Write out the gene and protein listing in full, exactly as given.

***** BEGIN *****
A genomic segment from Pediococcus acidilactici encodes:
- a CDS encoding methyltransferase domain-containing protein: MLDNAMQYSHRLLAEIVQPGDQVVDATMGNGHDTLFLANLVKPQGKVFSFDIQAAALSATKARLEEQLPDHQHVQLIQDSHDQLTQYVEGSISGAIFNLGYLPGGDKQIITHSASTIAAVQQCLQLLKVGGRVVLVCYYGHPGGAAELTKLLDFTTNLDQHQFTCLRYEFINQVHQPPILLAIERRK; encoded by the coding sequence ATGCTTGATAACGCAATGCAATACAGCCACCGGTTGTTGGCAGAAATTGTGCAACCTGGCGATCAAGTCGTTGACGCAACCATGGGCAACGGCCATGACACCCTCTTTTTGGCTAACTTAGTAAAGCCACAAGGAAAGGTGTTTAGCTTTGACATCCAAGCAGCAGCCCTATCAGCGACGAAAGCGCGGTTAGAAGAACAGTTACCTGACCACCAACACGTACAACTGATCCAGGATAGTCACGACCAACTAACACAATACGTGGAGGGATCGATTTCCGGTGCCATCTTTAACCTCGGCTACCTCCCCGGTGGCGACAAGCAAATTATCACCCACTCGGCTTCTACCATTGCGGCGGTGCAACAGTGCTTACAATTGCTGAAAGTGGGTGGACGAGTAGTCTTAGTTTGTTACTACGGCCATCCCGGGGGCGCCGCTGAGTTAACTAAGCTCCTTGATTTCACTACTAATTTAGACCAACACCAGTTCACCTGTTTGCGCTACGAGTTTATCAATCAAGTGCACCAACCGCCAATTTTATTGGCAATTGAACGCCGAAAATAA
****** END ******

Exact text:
A genomic segment from Pediococcus acidilactici encodes:
- a CDS encoding methyltransferase domain-containing protein: MLDNAMQYSHRLLAEIVQPGDQVVDATMGNGHDTLFLANLVKPQGKVFSFDIQAAALSATKARLEEQLPDHQHVQLIQDSHDQLTQYVEGSISGAIFNLGYLPGGDKQIITHSASTIAAVQQCLQLLKVGGRVVLVCYYGHPGGAAELTKLLDFTTNLDQHQFTCLRYEFINQVHQPPILLAIERRK; encoded by the coding sequence ATGCTTGATAACGCAATGCAATACAGCCACCGGTTGTTGGCAGAAATTGTGCAACCTGGCGATCAAGTCGTTGACGCAACCATGGGCAACGGCCATGACACCCTCTTTTTGGCTAACTTAGTAAAGCCACAAGGAAAGGTGTTTAGCTTTGACATCCAAGCAGCAGCCCTATCAGCGACGAAAGCGCGGTTAGAAGAACAGTTACCTGACCACCAACACGTACAACTGATCCAGGATAGTCACGACCAACTAACACAATACGTGGAGGGATCGATTTCCGGTGCCATCTTTAACCTCGGCTACCTCCCCGGTGGCGACAAGCAAATTATCACCCACTCGGCTTCTACCATTGCGGCGGTGCAACAGTGCTTACAATTGCTGAAAGTGGGTGGACGAGTAGTCTTAGTTTGTTACTACGGCCATCCCGGGGGCGCCGCTGAGTTAACTAAGCTCCTTGATTTCACTACTAATTTAGACCAACACCAGTTCACCTGTTTGCGCTACGAGTTTATCAATCAAGTGCACCAACCGCCAATTTTATTGGCAATTGAACGCCGAAAATAA